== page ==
“Ukraine must guarantee that there are no threats to civilian ships or Russian vessels, President Vladimir Putin said later during a press briefing.”

The Bloomberg article added that, “The comments follow repeated criticism from Russian officials. Earlier, Ukraine said that Russia struck two civilian tugboats involved in transporting a grain barge near Ochakiv, to the east of the UN-agreed export corridor.”

Meanwhile, Bloomberg writer Megan Durisin reported yesterday that, “Deliveries of Ukrainian crops to ports are grinding to a halt, as the agricultural sector becomes more circumspect in the face of further Russian disruption, according to the Ukrainian Agribusiness Club.”

“‘We don’t have a clear situation and a clear view what will happen in the next days,’ Roman Slaston, chief executive of the club. ‘The grain operators and the grain port-terminal operators see this uncertainty. The flow of grain to the seaports – it’s slowed down definitely.'”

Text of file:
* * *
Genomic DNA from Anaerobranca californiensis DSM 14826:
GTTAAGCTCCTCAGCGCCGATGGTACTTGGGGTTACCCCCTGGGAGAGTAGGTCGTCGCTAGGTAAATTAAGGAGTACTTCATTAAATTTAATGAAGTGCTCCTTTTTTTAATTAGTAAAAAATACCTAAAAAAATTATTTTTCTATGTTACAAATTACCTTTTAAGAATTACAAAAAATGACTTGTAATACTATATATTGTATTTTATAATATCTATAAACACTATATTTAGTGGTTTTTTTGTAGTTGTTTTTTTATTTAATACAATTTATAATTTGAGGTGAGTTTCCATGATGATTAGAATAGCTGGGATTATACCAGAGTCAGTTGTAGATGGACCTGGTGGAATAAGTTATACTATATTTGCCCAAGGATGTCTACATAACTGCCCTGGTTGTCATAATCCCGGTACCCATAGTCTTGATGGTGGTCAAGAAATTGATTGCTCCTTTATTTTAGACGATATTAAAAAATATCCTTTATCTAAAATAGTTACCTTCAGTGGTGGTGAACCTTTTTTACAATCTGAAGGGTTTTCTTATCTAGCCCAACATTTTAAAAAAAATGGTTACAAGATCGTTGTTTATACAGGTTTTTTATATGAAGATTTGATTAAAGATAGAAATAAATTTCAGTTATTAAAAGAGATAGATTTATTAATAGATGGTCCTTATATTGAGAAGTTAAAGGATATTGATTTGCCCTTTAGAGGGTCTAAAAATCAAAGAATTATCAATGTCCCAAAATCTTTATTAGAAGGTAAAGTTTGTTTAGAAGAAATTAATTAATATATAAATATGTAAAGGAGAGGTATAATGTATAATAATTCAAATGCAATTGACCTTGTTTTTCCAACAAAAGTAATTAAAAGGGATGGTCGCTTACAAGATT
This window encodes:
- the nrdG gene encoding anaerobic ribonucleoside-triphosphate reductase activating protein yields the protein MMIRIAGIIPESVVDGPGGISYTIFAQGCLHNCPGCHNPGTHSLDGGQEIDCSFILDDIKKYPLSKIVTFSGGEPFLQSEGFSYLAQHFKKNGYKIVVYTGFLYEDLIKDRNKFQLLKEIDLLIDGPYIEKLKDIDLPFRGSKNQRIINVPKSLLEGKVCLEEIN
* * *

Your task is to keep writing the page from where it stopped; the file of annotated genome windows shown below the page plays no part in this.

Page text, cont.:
And Reuters writer Pavel Polityuk reported yesterday that, “Ukraine can export no more than 3.5 million tonnes of farm goods a month if its Black Sea ports are blocked, analyst APK-Inform said on Monday after Russia suspended its participation in a U.N. programme to safely export grain from the war zone.”

Also yesterday, Reuters writers Jonathan Saul and Carolyn Cohn reported that, “Lloyd’s of London insurer Ascot is suspending writing cover for new shipments using the Ukrainian grains corridor in the Black Sea until it has more clarity about the situation there, a senior official said on Monday.”

“‘From today we are pausing on quoting new shipments until we better understand the situation,’ Ascot head of cargo Chris McGill told Reuters. ‘Insurance that has already been issued still stands.'”

Reuters writer Humeyra Pamuk reported yesterday that, “Russia’s halting of its participation in the United Nations-brokered Black Sea Grain Initiative is having ‘immediate, harmful impacts’ on global food security and food prices have risen on uncertainty around the deal, U.S. State Department spokesperson Ned Price said on Monday.”